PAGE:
SQLite

From Seeds of the Word
SQLite
SQLite370.svg
Developer(s)D. Richard Hipp
Initial release17 August 2000;
21 years ago
 (2000-08-17)
Written inC
Operating systemCross-platform
Size699 KiB
TypeRDBMS (embedded)
LicensePublic domain[1]
SQLite Database File Format
Filename extension
.sqlite3, .sqlite, .db
Internet media typeapplication/vnd.sqlite3[2]
Magic number53 51 4c 69 74 65 20 66 6f 72 6d 61 74 20 33 00 (zero-terminated ASCII "SQLite format 3")
Initial release2004-06-18
Open format?yes (Public Domain)
Websitesqlite.org/fileformat2.html

SQLite (/ˌɛsˌkjuːˌɛlˈt/,[3][4] /ˈskwəˌlt/[5]) is a relational database management system (RDBMS) contained in a C library. In contrast to many other database management systems, SQLite is not a client–server database engine. Rather, it is embedded into the end program.

Code of Ethics

The SQLite team published a document Code of Ethics, also known as "Code of Conduct", as a reference for developers, in which the founder and the developers participating in the project pledged to govern their interactions with each other, with their clients, and with the larger SQLite community, taking inspiration from chapter 4 of the Rule of Saint Benedict.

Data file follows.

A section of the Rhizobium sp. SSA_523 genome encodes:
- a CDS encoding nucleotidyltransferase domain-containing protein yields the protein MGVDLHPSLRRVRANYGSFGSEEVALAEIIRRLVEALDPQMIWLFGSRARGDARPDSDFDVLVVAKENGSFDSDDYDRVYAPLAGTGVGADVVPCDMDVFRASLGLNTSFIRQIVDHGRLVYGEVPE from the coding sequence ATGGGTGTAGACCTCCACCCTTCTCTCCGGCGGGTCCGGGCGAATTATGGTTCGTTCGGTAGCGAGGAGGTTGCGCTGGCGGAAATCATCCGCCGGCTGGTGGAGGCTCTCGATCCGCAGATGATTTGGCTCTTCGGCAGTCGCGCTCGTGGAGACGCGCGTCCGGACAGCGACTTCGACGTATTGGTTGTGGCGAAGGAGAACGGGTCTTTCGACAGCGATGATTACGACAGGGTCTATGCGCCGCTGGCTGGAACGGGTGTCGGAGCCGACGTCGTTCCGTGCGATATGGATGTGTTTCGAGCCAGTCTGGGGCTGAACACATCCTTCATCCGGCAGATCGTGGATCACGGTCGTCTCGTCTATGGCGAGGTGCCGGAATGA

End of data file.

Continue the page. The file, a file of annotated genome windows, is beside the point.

The spirit of Saint Benedict's Rule is summed up in the motto of the Benedictine Confederation: pax ("peace") and the traditional ora et labora ("pray and work"). Compared to other precepts, the Rule provides a moderate path between individual zeal and formulaic institutionalism; because of this middle ground it has been widely popular. Benedict's concerns were the needs of monks in a community environment: namely, to establish due order, to foster an understanding of the relational nature of human beings, and to provide a spiritual father to support and strengthen the individual's ascetic effort and the spiritual growth that is required for the fulfillment of the human vocation, theosis.

This code of ethics has proven its mettle in thousands of diverse communities for over 1,500 years, and has served as a baseline for many civil law codes since the time of Charlemagne.